Interagency Language Roundtable Language Skill Level Descriptions
- Writing

Preface The following proficiency level descriptions characterize written language use. Each of the six "base levels" (coded 00, 10, 20, 30, 40, and 50) implies control of any previous "base level's" functions and accuracy. The "plus level" designation (coded 06, 16, 26, etc.) will be assigned when proficiency substantially exceeds one base skill level and does not fully meet the criteria for the next "base level." The "plus level" descriptions are therefore supplementary to the "base level" descriptions. A skill level is assigned to a person through an authorized language examination. Examiners assign a level on a variety of performance criteria exemplified in the descriptive statements. Therefore, the examples given here illustrate, but do not exhaustively describe, either the skills a person may possess or situations in which he/she may function effectively. Statements describing accuracy refer to typical stages in the development of competence in the most commonly taught languages in formal training programs in other languages. Emerging competence parallels these characterizations, but often with different details. Unless otherwise specified, the term "native writer" refers to native writers of a standard dialect. "Well-educated," in the context of these proficiency descriptions, does not necessarily imply formal higher education. However, in cultures where formal higher education is common, the language-use abilities of persons who have had such education is considered the standard. That is, such a person meets contemporary expectations for the formal, careful style of the language, as well as a range of less formal varieties of the language.

Writing 0 (No Proficiency) No functional writing ability. (Has been coded W-0 in some nonautomated applications.)  [Date Code 1]

Writing 0+ (Memorized Proficiency) Writes using memorized material and set expressions. Can produce symbols in an alphabetic or syllabic writing system or 50 of the most common characters. Can write numbers and dates, own name, nationality, address, etc., such as on a hotel registration form. Otherwise, ability to write is limited to simple lists of common items such as a few short sentences. Spelling and even representation of symbols (letters, syllables, characters) may be incorrect. (Has been coded W-0+ in some nonautomated applications.)  [Data Code 06]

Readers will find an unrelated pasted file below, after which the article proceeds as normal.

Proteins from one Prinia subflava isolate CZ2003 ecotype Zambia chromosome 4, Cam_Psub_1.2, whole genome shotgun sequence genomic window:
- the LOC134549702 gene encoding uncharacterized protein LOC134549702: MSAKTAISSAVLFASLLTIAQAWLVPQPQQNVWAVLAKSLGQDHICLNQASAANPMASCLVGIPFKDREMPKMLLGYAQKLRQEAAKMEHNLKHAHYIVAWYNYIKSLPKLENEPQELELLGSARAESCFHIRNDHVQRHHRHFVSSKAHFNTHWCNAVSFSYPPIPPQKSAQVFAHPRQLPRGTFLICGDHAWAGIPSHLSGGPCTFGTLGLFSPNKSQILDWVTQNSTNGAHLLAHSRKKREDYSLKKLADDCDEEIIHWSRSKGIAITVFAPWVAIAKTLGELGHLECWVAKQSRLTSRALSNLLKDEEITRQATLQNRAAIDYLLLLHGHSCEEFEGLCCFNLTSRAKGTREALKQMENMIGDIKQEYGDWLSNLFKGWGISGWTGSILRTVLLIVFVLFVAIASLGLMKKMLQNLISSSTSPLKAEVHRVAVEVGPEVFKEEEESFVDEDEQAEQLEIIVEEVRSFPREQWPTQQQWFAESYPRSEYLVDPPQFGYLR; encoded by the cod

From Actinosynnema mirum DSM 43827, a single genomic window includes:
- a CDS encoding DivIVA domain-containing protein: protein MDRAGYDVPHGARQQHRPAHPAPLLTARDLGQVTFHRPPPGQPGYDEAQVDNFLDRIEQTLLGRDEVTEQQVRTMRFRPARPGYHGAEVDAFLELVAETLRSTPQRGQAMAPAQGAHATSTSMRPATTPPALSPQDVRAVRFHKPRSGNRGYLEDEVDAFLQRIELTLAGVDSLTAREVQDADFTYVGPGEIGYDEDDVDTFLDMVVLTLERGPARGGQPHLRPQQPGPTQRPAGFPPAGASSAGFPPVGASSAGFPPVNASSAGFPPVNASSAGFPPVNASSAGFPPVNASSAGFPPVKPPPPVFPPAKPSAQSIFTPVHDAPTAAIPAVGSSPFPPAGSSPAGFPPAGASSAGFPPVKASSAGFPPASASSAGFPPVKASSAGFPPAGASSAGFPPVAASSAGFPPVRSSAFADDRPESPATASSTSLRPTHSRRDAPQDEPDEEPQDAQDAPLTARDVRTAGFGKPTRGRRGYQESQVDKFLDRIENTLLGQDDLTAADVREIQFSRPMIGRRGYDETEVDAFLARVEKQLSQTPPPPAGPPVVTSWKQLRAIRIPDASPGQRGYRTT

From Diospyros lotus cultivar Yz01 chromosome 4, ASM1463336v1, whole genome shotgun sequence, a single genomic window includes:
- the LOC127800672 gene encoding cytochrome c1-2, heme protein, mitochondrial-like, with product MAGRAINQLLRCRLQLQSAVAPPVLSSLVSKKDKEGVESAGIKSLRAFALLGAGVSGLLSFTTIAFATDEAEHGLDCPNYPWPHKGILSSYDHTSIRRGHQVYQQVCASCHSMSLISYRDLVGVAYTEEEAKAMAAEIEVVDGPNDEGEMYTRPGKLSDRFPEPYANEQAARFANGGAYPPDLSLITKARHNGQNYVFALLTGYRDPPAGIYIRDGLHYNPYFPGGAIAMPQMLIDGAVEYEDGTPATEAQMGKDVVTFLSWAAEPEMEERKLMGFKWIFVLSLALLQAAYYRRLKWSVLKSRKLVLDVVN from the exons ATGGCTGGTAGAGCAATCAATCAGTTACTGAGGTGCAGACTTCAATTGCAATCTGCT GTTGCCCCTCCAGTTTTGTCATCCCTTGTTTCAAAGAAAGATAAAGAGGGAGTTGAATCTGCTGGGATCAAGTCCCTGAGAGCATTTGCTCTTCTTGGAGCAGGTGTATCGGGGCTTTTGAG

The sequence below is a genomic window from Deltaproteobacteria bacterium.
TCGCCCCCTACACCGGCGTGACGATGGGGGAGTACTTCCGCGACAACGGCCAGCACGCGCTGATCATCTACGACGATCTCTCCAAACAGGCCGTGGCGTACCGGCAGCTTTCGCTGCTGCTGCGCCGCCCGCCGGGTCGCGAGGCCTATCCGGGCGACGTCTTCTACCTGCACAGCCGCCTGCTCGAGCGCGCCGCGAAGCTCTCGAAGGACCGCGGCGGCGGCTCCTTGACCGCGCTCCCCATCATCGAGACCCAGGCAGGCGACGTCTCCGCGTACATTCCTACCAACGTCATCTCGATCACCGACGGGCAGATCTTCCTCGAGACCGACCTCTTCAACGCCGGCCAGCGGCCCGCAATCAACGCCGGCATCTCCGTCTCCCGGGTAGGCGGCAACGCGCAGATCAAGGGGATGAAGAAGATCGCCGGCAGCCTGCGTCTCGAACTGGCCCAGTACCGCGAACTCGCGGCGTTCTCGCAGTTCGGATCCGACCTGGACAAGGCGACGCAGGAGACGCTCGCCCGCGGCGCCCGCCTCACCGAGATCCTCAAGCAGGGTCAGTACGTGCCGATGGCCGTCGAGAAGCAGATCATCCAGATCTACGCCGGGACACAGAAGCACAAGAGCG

Writing 1 (Elementary Proficiency) Has sufficient control of the writing system to meet limited practical needs. Can create by writing statements and questions on topics very familiar to him/her within the scope of his/her very limited language experience. Writing vocabulary is inadequate to express anything but elementary needs; writes in simple sentences making continual errors in spelling, grammar and punctuation but writing can be read and understood by a native reader used to dealing with foreigners attempting to write his/her language. Writing tends to be a loose collection of sentences (or fragments) on a given topic and provides little evidence of conscious organization. While topics which are "very familiar" and elementary needs vary considerably from individual to individual, any person at this level should be able to write simple phone messages, excuses, notes to service people and simple notes to friends. (800-1000 characters controlled.) (Has been coded W-1 in some nonautomated applications.)  [Data Code 10]


Writing 1+ (Elementary Proficiency, Plus) Sufficient control of writing system to meet most survival needs and limited social demands. Can create sentences and short paragraphs related to most survival needs (food, lodging, transportation, immediate surroundings and situations) and limited social demands. Can express fairly accurate present and future time. Can produce some past verb forms but not always accurately or with correct usage. Can relate personal history, discuss topics such as daily life, preferences and very familiar material. Shows good control of elementary vocabulary and some control of basic syntactic patterns but major errors still occur when expressing more complex thoughts. Dictionary usage may still yield incorrect vocabulary or terms, although the individual can use a dictionary to advantage to express simple ideas. Generally cannot use basic cohesive elements of discourse to advantage (such as relative constructions, object pronouns, connectors, etc.). Can take notes in some detail on familiar topics, and respond to personal questions using elementary vocabulary and common structures. Can write simple letters, summaries of biographical data and work experience with fair accuracy. Writing, though faulty, is comprehensible to native speakers used to dealing with foreigners. (Has been coded W-1+ in some nonautomated applications.)  [Data Code16]

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Writing 2 (Limited Working Proficiency) Able to write routine social correspondence and prepare documentary materials required for most limited work requirements. Has writing vocabulary sufficient to express himself/herself simply with some circumlocutions. Can write simply about a very limited number of current events or daily situations. Still makes common errors in spelling and punctuation, but shows some control of the most common formats and punctuation conventions. Good control of morphology of language (in inflected languages) and of the most frequently used syntactic structures. Elementary constructions are usually handled quite accurately and writing is understandable to a native reader not used to reading the writing of foreigners. Uses a limited number of cohesive devices. (Has been coded W2 in some nonautomated applications.)  [Data Code 20]